Michigan aboard effort to bring traffic deaths to zero

By: Eric Czarnik | Sterling Heights Sentry | Published October 12, 2015

This year might not hit the target, but state and national agencies are looking forward to a time when they won’t have to count traffic fatalities on Michigan’s roads.

Since 2012, the state of Michigan has committed to the campaign known as Toward Zero Deaths. The campaign, which goes by #TowardZeroDeaths on Twitter, aspires to one day prevent traffic fatalities altogether.

Mark Bott from the Michigan Department of Transportation said Michigan has adopted a Strategic Highway Safety Plan for 2013-2016 that contains a vision of “Toward Zero Deaths on Michigan Roadways.” 

The state’s stated short-term goal was to reduce deaths from 889 in 2011 to 750 in 2016 by “fostering effective communication, coordination and collaboration among public and private entities.”

According to Bott, as of Oct. 6, 729 people have died in 2015 due to Michigan traffic incidents. According to the state, almost 90 percent of fatal crashes can be blamed on driver behavior.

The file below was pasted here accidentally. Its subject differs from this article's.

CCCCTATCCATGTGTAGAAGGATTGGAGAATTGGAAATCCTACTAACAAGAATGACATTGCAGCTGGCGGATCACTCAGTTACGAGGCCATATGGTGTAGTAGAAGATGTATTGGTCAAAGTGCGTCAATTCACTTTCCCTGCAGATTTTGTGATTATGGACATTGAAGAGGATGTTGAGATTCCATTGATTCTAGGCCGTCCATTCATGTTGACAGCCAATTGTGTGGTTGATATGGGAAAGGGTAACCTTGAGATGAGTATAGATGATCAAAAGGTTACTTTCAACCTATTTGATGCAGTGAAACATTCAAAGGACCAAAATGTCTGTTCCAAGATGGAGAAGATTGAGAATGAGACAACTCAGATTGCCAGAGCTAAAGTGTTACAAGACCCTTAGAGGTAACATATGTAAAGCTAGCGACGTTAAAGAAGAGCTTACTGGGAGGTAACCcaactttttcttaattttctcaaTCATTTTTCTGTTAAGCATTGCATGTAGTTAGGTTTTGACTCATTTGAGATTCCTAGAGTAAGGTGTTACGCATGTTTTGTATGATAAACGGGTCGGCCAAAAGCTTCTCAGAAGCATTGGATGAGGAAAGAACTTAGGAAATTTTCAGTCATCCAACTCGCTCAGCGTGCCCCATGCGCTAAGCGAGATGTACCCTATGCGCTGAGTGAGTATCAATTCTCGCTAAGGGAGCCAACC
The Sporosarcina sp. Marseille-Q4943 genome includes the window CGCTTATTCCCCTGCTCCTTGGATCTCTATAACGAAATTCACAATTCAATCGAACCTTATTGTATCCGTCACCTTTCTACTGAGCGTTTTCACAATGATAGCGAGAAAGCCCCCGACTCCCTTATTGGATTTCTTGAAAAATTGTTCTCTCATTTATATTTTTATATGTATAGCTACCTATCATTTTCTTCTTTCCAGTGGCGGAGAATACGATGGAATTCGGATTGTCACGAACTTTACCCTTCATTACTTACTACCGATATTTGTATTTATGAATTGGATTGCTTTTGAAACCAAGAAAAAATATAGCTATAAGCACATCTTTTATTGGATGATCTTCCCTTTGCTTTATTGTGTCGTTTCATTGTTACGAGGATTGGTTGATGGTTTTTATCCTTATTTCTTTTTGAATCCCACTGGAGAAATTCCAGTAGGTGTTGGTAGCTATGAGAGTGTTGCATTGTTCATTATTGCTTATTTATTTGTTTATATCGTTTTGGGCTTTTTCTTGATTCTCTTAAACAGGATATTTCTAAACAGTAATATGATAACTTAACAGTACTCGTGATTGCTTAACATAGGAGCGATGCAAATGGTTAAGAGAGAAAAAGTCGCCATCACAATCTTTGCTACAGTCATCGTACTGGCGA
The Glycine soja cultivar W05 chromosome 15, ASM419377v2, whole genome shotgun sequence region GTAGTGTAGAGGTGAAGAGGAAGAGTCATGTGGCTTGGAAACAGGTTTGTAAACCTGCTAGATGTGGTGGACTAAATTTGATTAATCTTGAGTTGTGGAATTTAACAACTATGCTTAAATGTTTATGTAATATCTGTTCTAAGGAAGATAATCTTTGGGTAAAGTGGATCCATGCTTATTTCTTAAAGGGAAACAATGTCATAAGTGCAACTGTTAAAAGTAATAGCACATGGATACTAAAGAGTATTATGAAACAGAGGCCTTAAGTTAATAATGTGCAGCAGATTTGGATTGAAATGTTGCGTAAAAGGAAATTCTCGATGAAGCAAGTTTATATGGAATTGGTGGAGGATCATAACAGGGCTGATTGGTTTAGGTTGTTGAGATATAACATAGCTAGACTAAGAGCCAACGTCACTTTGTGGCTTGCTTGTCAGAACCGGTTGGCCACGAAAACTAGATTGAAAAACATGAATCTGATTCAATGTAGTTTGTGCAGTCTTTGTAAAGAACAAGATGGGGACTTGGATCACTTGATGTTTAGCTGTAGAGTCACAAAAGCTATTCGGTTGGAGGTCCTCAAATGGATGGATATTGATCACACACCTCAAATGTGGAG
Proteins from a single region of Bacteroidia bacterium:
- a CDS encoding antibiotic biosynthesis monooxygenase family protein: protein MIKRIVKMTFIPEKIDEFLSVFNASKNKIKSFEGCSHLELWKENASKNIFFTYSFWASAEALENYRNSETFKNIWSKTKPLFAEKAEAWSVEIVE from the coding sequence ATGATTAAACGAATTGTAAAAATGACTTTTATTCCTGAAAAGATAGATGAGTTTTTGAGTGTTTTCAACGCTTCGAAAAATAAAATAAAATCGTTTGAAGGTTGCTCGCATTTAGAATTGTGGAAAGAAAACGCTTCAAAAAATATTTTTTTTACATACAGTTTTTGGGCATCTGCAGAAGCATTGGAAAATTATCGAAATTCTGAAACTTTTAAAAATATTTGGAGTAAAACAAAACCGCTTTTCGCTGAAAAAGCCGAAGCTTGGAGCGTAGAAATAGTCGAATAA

Michigan tries to build awareness about traffic deaths by periodically posting a count of lives lost or related messages on electronic “dynamic message signs” along major thoroughfares.

“We also advocate what citizens can do to drive the numbers down,” Bott said.

MDOT asks drivers to use their seat belts and to slow down to a careful speed in adverse weather. It also warns against drowsy, impaired or distracted driving.

Kelly Hardy, program manager for safety at the American Association of State Highway and Transportation Officials, said her organization is one of the national TZD campaign’s steering committee groups. 

Hardy called TZD a national strategy that started developing around six years ago. Prior to starting development on the national strategy, she said, a few states or organizations had a target goal of reducing traffic deaths to zero. But it wasn’t widespread like today, with more than 40 states adopting that type of vision, she said.

“There wasn’t a national plan that tied all stakeholders together,” she said.

Hardy said TZD published a strategy document in 2014 on how to prevent deaths, and the campaign has tried to increase awareness for it. The national strategy aims at building a “safety culture” and also prioritizes steps to make driving, vehicles and infrastructure safer while making EMS responses more effective. 

“The main idea is building on what we already know, work toward reducing fatalities (and) also focus on developing new ways to really bring the numbers down,” she said.

Learn more about Toward Zero Deaths by visiting www.towardzerodeaths.org. Learn more about the American Association of State Highway and Transportation Officials by visiting www.aashto.org. To reach the Michigan Department of Transportation, visit www.michigan.gov/mdot.